BUFFALO, N.Y. — When it comes to this year's winter forecast in Buffalo, several factors could influence what type of weather systems the region sees, the overarching temperature trend, and how much snow could fall this year compared to last.
To be discussed: The return of a La Niña, what second-year La Niña winters have brought in the past, the impact of warm lake temperatures, if the lake will freeze over, and if it really has snowed more within this past decade or decades before.
One of the main drivers of climate is the El Niño Southern Oscillation, which is expected to be in a negative or cooler phase this winter. That’s called La Niña.
This unusually cold water by the equatorial Pacific can influence the position of the jet stream across North America. Now, this usually makes more of a difference in other areas of the country, compared to its effect on Western New York. But typically, a La Niña winter will bring a bit more precipitation, and temperatures will be slightly warmer around the Great Lakes.
And sometimes, we can use data from previous La Niña years as a benchmark for what we could face in the future if a certain pattern repeats itself. This time around, there's a timeframe when there were two back-to-back La Niñas of similar strength that we can reference when thinking about this winter.
Those two winters were 1970-1971 and 1971-1972, when the setup went from a moderate La Niña for the winter of 1970-1971 to a weak La Niña for 1971-1972, which could match what happened last winter and to this winter.
The winter that followed the moderate La Niña from 1970-1971 started off with a mild December, seasonal January, and snowy and cold February. Of course, that doesn’t mean those exact results will happen this year, but it’s good to reference this when we know that pattern was last in place.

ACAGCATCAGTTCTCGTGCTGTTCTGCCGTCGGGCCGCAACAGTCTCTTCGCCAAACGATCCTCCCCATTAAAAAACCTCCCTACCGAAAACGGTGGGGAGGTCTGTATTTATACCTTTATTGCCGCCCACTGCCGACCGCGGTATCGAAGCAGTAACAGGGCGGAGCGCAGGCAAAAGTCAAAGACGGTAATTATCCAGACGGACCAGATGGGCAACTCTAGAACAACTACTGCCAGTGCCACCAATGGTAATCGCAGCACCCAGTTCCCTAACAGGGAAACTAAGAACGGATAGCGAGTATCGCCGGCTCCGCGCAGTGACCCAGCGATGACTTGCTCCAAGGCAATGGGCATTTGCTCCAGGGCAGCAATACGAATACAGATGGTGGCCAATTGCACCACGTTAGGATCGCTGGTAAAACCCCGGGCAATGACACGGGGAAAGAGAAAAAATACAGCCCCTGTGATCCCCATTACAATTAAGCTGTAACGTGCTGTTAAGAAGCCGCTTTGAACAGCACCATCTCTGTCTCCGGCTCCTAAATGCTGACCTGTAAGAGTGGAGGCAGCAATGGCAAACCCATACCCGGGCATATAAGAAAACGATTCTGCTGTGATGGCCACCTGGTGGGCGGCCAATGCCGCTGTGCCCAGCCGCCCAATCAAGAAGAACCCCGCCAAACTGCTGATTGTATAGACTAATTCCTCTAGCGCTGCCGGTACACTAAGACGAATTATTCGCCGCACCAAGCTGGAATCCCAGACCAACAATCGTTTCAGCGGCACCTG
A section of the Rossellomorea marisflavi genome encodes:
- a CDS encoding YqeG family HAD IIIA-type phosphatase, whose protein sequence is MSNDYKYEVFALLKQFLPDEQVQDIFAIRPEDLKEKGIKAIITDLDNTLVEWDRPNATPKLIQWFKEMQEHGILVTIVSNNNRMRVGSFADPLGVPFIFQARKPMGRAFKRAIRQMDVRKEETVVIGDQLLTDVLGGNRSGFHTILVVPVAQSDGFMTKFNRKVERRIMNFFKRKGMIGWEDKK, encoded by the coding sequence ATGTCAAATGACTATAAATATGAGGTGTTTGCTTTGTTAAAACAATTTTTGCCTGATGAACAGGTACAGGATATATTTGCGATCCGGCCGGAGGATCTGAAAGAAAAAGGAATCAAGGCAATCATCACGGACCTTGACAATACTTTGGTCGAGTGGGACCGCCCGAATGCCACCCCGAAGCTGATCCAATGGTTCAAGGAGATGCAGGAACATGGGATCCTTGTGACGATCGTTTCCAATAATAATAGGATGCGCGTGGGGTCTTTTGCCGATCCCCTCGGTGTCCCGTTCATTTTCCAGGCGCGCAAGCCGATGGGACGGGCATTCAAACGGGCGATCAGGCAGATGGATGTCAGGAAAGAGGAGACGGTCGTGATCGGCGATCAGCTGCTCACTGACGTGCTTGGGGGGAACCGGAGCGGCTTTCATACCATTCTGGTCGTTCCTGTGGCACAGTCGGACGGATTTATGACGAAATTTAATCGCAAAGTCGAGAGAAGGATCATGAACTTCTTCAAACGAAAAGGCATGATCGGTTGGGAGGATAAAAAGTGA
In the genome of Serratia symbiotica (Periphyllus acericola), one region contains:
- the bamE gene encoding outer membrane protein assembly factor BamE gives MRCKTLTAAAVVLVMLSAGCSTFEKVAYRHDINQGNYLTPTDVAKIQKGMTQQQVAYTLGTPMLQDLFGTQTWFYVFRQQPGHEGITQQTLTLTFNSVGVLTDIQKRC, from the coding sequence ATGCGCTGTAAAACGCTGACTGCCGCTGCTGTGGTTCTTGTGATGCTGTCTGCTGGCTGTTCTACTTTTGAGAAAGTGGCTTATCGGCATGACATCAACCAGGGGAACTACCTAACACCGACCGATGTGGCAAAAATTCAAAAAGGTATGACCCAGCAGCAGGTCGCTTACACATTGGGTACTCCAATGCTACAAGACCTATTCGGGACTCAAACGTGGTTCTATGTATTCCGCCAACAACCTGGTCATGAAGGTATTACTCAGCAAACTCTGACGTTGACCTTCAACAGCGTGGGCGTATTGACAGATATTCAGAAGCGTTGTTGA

We had another similar situation in the winter of 2011-2012, but that time around, it was the year winter really never showed up. That year was also a weak La Niña coming after a moderate one the year before, but it turned out to be a real non-winter with only about 36 inches of snow for the Buffalo Airport.
That winter was the warmest November to March on record; we had the fewest number of days with an inch of snowfall, and the fewest days below freezing. It was crazy warm on St. Patrick’s Day, and many remember the parade in the 70s. But locally, the El Niño Southern Oscillation's pattern and circulation is not the only thing you can look at and predicting a winter forecast.
Now, every winter, our attention turns to Lake Erie and how it will impact our winter season. You'll hear us talking about how warm the lake is during the month of November, and how a warm and wide open Lake Erie is a key ingredient for lake effect snow events.
As the cold air settles into Western New York, we then turn our attention to whether Lake Erie will freeze over. Once the lake does freeze over, the potential for severe and strong lake effect snows diminish, since a major component in the formation of lake effect snow has been taken offline.
According to the Great Lakes Environmental Research Laboratory, the last time Lake Erie was completely frozen over, from end to end, was in 1996. Since that time, we've had ice coverage as low as 5.4 percent in 1998 and as much as 98.1 percent in 2015.
And as for snow, after looking at eight decades of snowfall totals from the 1940s to 2020, the numbers show that while our earth may be getting warmer, our snowfall totals per decade have remained pretty much the same.
Actually, the decade with least amount of snow was the 1940s. Buffalo received 779.9 inches of snow from 1940 to 1950. That's an average of about 77.99 inches per year. Buffalo's snowiest decade on record goes to 2000-2010 with 1,057.6 inches of snow, or an average yearly amount of 105.8 inches.
So, based on this local analysis, and taking into account historic trends, here's what Storm Team 2 is thinking could be a valid outlook for this winter.
For the months of December through February, temperatures will likely be slightly above average again. But don't rule out a cold-air outbreak or two, as seen in several La Niña years too.
We know we’re going to get some snow and will likely have a handful of big snow events too. Mostly synoptic and widespread snow events, but if the lake doesn't completely freeze over, that leaves the door open for lake effect events all the way through February or March.